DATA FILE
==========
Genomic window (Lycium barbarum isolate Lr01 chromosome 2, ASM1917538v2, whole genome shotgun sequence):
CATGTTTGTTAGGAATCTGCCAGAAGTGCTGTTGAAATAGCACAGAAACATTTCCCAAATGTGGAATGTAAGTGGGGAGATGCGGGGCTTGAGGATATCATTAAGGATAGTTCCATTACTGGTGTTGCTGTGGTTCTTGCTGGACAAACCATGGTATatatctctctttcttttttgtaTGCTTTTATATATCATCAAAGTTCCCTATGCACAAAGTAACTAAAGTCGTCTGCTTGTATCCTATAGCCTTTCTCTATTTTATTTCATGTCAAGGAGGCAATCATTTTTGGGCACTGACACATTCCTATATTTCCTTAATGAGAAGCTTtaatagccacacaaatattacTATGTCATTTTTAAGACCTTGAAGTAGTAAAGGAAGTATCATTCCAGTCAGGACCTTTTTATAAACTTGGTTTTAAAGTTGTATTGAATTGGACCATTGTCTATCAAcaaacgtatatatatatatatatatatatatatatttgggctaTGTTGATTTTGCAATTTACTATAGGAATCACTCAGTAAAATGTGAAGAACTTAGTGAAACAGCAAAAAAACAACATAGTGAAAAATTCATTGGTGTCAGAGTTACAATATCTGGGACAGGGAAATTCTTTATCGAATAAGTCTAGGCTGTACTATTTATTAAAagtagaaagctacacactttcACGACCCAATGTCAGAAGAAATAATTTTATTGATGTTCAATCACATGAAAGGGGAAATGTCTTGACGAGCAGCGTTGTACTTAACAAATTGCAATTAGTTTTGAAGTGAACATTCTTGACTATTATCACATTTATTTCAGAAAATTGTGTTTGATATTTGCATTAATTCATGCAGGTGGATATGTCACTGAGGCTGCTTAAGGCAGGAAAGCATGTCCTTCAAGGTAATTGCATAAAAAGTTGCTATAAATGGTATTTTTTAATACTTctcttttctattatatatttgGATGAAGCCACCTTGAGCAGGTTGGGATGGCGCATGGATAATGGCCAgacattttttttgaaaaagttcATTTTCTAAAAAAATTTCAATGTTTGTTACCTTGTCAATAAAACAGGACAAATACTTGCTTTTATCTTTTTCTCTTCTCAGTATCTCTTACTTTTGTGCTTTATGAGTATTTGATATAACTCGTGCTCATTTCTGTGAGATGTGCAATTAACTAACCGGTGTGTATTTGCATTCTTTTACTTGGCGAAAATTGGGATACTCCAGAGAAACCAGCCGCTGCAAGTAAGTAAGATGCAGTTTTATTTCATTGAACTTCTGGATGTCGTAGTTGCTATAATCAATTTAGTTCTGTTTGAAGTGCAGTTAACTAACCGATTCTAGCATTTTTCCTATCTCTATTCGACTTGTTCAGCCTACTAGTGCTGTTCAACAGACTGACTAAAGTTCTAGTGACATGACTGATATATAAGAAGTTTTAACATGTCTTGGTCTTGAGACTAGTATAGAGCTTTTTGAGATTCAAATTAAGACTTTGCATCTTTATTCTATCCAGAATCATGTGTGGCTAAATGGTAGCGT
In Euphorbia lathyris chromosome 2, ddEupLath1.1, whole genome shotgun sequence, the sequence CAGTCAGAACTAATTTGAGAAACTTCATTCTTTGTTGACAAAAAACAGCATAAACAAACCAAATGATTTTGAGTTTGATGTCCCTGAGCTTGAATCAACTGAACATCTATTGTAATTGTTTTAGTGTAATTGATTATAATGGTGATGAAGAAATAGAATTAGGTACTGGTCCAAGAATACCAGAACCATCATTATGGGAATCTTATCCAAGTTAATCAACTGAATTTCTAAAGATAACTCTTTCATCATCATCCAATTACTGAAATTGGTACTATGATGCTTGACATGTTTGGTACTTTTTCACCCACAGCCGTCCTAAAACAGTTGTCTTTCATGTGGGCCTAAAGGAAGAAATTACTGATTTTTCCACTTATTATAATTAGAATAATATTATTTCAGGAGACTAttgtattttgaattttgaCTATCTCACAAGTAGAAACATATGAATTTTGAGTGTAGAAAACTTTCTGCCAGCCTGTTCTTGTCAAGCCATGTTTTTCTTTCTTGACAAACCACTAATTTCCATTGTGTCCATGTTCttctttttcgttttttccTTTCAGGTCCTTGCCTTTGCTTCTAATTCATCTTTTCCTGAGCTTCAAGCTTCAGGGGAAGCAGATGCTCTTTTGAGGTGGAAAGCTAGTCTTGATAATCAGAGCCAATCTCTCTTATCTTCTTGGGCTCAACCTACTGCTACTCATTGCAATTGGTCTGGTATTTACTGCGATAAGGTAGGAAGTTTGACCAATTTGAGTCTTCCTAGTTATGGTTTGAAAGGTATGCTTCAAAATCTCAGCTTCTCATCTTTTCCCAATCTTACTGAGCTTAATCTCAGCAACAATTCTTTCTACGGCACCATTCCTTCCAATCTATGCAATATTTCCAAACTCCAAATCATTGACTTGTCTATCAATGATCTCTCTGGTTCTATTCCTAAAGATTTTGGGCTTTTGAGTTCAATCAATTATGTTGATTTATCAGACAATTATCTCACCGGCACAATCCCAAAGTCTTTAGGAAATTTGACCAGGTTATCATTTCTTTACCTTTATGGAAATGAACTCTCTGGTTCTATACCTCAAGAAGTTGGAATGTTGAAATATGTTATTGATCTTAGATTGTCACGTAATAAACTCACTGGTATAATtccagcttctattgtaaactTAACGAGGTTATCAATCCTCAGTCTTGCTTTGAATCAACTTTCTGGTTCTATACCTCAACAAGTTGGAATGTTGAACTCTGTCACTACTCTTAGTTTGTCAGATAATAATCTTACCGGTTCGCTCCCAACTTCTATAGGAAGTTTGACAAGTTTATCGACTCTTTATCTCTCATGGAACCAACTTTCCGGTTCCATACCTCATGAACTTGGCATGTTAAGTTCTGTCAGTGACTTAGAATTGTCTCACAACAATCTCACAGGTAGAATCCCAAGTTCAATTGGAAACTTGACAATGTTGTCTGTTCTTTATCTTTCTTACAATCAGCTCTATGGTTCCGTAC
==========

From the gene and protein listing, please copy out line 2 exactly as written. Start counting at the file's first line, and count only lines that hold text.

CATGTTTGTTAGGAATCTGCCAGAAGTGCTGTTGAAATAGCACAGAAACATTTCCCAAATGTGGAATGTAAGTGGGGAGATGCGGGGCTTGAGGATATCATTAAGGATAGTTCCATTACTGGTGTTGCTGTGGTTCTTGCTGGACAAACCATGGTATatatctctctttcttttttgtaTGCTTTTATATATCATCAAAGTTCCCTATGCACAAAGTAACTAAAGTCGTCTGCTTGTATCCTATAGCCTTTCTCTATTTTATTTCATGTCAAGGAGGCAATCATTTTTGGGCACTGACACATTCCTATATTTCCTTAATGAGAAGCTTtaatagccacacaaatattacTATGTCATTTTTAAGACCTTGAAGTAGTAAAGGAAGTATCATTCCAGTCAGGACCTTTTTATAAACTTGGTTTTAAAGTTGTATTGAATTGGACCATTGTCTATCAAcaaacgtatatatatatatatatatatatatatatttgggctaTGTTGATTTTGCAATTTACTATAGGAATCACTCAGTAAAATGTGAAGAACTTAGTGAAACAGCAAAAAAACAACATAGTGAAAAATTCATTGGTGTCAGAGTTACAATATCTGGGACAGGGAAATTCTTTATCGAATAAGTCTAGGCTGTACTATTTATTAAAagtagaaagctacacactttcACGACCCAATGTCAGAAGAAATAATTTTATTGATGTTCAATCACATGAAAGGGGAAATGTCTTGACGAGCAGCGTTGTACTTAACAAATTGCAATTAGTTTTGAAGTGAACATTCTTGACTATTATCACATTTATTTCAGAAAATTGTGTTTGATATTTGCATTAATTCATGCAGGTGGATATGTCACTGAGGCTGCTTAAGGCAGGAAAGCATGTCCTTCAAGGTAATTGCATAAAAAGTTGCTATAAATGGTATTTTTTAATACTTctcttttctattatatatttgGATGAAGCCACCTTGAGCAGGTTGGGATGGCGCATGGATAATGGCCAgacattttttttgaaaaagttcATTTTCTAAAAAAATTTCAATGTTTGTTACCTTGTCAATAAAACAGGACAAATACTTGCTTTTATCTTTTTCTCTTCTCAGTATCTCTTACTTTTGTGCTTTATGAGTATTTGATATAACTCGTGCTCATTTCTGTGAGATGTGCAATTAACTAACCGGTGTGTATTTGCATTCTTTTACTTGGCGAAAATTGGGATACTCCAGAGAAACCAGCCGCTGCAAGTAAGTAAGATGCAGTTTTATTTCATTGAACTTCTGGATGTCGTAGTTGCTATAATCAATTTAGTTCTGTTTGAAGTGCAGTTAACTAACCGATTCTAGCATTTTTCCTATCTCTATTCGACTTGTTCAGCCTACTAGTGCTGTTCAACAGACTGACTAAAGTTCTAGTGACATGACTGATATATAAGAAGTTTTAACATGTCTTGGTCTTGAGACTAGTATAGAGCTTTTTGAGATTCAAATTAAGACTTTGCATCTTTATTCTATCCAGAATCATGTGTGGCTAAATGGTAGCGT